This document represents the latest version of Emerging Guidance regarding the development of the International Hague Network of Judges and a set of General Principles for Judicial Communications within the context of the Hague Convention of 25 October 1980 on the Civil Aspects of International Child Abduction (hereinafter the "1980 Hague Child Abduction Convention") and the International Hague Network of Judges, including commonly accepted safeguards for direct judicial communications in specific cases.
The creation of the International Hague Network of Judges specialising in family matters was first proposed at the 1998 De Ruwenberg Seminar for Judges on the international protection of children. It was recommended that the relevant authorities (e.g., court presidents or other officials as is appropriate within the different legal cultures) in the different jurisdictions designate one or more members of the judiciary to act as a channel of communication and liaison with their national Central Authorities, with other judges within their jurisdictions and with judges in other Contracting States, in respect, at least initially, of issues relevant to the 1980 Hague Child Abduction Convention. It was felt that the development of such a network would facilitate communications and co-operation between judges at the international level and would assist in ensuring the effective operation of the 1980 Hague Child Abduction Convention. More than 15 years later, it is now recognised that there is a broad range of international instruments, both regional and multilateral, in relation to which direct judicial communications can play a role. The International Hague Network currently includes more than 80 judges from more than 55 States in all continents.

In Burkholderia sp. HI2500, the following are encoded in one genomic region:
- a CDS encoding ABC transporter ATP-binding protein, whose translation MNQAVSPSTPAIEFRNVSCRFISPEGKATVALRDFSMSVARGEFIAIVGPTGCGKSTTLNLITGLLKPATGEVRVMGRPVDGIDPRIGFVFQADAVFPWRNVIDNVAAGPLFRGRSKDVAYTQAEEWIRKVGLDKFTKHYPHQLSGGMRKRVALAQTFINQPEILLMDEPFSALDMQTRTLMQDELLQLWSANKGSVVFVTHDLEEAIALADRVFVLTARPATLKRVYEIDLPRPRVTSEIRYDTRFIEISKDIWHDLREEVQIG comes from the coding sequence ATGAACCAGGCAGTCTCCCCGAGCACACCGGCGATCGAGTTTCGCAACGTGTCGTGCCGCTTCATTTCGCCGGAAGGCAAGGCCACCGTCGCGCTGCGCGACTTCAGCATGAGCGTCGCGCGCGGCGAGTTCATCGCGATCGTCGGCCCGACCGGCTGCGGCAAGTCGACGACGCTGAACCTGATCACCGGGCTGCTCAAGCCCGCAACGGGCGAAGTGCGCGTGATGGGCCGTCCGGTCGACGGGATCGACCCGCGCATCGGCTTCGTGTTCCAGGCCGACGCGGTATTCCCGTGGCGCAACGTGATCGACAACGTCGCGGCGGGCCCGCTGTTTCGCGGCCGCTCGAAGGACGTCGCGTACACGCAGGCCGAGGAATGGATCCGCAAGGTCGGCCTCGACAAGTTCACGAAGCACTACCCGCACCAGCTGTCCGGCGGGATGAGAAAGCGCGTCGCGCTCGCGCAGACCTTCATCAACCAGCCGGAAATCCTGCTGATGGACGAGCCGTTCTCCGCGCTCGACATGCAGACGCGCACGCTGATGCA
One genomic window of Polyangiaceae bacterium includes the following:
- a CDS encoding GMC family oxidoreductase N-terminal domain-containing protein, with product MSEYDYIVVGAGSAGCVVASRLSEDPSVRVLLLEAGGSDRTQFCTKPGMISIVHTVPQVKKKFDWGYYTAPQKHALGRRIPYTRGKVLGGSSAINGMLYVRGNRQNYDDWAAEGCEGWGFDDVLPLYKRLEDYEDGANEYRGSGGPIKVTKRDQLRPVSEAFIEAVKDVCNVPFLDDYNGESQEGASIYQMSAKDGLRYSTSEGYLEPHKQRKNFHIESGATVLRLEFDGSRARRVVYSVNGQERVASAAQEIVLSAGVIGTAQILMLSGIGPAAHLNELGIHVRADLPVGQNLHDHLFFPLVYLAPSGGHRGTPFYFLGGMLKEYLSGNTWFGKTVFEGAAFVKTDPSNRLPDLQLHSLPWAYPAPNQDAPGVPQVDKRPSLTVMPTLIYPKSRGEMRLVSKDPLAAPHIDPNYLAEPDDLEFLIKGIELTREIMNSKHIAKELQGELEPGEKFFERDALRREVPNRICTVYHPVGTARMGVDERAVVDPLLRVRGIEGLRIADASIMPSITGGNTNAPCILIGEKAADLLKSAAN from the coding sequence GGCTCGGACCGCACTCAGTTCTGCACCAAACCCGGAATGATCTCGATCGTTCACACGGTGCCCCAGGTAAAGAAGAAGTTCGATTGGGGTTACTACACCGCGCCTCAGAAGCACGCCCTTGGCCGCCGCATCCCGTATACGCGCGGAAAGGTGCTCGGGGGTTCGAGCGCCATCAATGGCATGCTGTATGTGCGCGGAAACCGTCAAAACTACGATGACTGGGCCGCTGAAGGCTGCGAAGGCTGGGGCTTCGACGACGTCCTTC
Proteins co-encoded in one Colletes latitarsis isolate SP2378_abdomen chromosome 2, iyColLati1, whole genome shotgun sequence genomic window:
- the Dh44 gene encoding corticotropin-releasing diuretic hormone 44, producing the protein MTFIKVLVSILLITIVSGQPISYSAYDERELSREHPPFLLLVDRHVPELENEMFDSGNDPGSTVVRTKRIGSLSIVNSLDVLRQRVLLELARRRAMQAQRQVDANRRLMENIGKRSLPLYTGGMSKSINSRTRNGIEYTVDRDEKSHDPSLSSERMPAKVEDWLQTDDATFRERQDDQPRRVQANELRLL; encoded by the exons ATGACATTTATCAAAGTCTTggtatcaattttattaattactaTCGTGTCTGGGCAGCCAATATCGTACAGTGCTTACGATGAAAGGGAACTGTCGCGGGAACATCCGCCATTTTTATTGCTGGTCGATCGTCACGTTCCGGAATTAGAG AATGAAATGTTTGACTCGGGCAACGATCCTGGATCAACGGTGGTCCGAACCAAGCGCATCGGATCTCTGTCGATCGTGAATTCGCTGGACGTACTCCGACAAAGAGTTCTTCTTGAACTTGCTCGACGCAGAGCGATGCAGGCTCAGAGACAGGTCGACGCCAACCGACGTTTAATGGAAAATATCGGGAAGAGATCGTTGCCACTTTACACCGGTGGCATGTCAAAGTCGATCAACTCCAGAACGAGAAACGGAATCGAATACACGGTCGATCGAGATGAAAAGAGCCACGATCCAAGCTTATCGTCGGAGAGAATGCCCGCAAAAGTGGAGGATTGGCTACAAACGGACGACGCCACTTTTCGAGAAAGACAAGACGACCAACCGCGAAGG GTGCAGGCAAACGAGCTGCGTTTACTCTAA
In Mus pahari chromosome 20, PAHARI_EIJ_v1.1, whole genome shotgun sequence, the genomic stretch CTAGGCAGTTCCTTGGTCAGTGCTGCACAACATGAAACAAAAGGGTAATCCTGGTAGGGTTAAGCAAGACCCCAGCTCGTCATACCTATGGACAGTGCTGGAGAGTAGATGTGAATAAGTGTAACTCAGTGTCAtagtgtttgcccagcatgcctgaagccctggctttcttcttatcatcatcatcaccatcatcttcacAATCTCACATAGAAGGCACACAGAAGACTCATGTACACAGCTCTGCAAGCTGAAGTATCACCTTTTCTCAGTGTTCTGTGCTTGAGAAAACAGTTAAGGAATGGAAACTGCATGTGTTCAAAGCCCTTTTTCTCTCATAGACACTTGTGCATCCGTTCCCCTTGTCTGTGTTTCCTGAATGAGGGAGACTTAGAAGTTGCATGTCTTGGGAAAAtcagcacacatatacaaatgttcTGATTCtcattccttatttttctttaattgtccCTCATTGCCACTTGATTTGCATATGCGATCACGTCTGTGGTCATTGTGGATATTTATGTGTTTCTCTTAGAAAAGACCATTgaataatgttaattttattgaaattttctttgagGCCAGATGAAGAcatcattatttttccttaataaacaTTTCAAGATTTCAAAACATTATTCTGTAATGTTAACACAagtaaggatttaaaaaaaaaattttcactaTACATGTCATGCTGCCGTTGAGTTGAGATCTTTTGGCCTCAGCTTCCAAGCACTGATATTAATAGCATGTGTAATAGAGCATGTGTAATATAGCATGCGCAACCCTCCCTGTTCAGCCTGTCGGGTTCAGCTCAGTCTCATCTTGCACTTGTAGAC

The General Principles for Judicial Communications are work in progress, as they could be improved in the future. Comments and suggestions from States, interested organisations, or judges, especially members of the International Hague Network of Judges, are always welcome.